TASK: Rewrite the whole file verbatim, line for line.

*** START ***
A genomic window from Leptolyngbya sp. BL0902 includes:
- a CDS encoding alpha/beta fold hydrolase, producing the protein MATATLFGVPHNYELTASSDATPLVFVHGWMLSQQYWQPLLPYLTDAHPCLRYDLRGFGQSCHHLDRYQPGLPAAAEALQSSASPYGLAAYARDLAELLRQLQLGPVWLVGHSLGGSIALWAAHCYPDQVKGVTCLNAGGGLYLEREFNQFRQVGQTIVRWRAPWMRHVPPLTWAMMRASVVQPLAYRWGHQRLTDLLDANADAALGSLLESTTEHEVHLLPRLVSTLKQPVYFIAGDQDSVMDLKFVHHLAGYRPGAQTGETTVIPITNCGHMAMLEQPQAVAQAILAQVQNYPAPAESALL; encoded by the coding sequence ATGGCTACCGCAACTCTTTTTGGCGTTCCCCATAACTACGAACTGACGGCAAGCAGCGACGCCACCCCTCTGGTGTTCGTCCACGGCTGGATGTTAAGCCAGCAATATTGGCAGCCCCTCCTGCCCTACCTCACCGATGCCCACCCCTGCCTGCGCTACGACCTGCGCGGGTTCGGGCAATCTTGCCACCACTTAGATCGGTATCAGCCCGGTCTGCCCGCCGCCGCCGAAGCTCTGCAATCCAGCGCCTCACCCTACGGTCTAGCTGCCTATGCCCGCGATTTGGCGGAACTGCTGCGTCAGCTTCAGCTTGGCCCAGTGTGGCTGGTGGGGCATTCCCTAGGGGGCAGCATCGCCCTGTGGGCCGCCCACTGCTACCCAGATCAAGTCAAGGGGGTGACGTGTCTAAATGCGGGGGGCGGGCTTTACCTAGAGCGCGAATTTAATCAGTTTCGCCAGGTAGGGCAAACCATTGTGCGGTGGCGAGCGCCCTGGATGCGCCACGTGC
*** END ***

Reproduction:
A genomic window from Leptolyngbya sp. BL0902 includes:
- a CDS encoding alpha/beta fold hydrolase, producing the protein MATATLFGVPHNYELTASSDATPLVFVHGWMLSQQYWQPLLPYLTDAHPCLRYDLRGFGQSCHHLDRYQPGLPAAAEALQSSASPYGLAAYARDLAELLRQLQLGPVWLVGHSLGGSIALWAAHCYPDQVKGVTCLNAGGGLYLEREFNQFRQVGQTIVRWRAPWMRHVPPLTWAMMRASVVQPLAYRWGHQRLTDLLDANADAALGSLLESTTEHEVHLLPRLVSTLKQPVYFIAGDQDSVMDLKFVHHLAGYRPGAQTGETTVIPITNCGHMAMLEQPQAVAQAILAQVQNYPAPAESALL; encoded by the coding sequence ATGGCTACCGCAACTCTTTTTGGCGTTCCCCATAACTACGAACTGACGGCAAGCAGCGACGCCACCCCTCTGGTGTTCGTCCACGGCTGGATGTTAAGCCAGCAATATTGGCAGCCCCTCCTGCCCTACCTCACCGATGCCCACCCCTGCCTGCGCTACGACCTGCGCGGGTTCGGGCAATCTTGCCACCACTTAGATCGGTATCAGCCCGGTCTGCCCGCCGCCGCCGAAGCTCTGCAATCCAGCGCCTCACCCTACGGTCTAGCTGCCTATGCCCGCGATTTGGCGGAACTGCTGCGTCAGCTTCAGCTTGGCCCAGTGTGGCTGGTGGGGCATTCCCTAGGGGGCAGCATCGCCCTGTGGGCCGCCCACTGCTACCCAGATCAAGTCAAGGGGGTGACGTGTCTAAATGCGGGGGGCGGGCTTTACCTAGAGCGCGAATTTAATCAGTTTCGCCAGGTAGGGCAAACCATTGTGCGGTGGCGAGCGCCCTGGATGCGCCACGTGC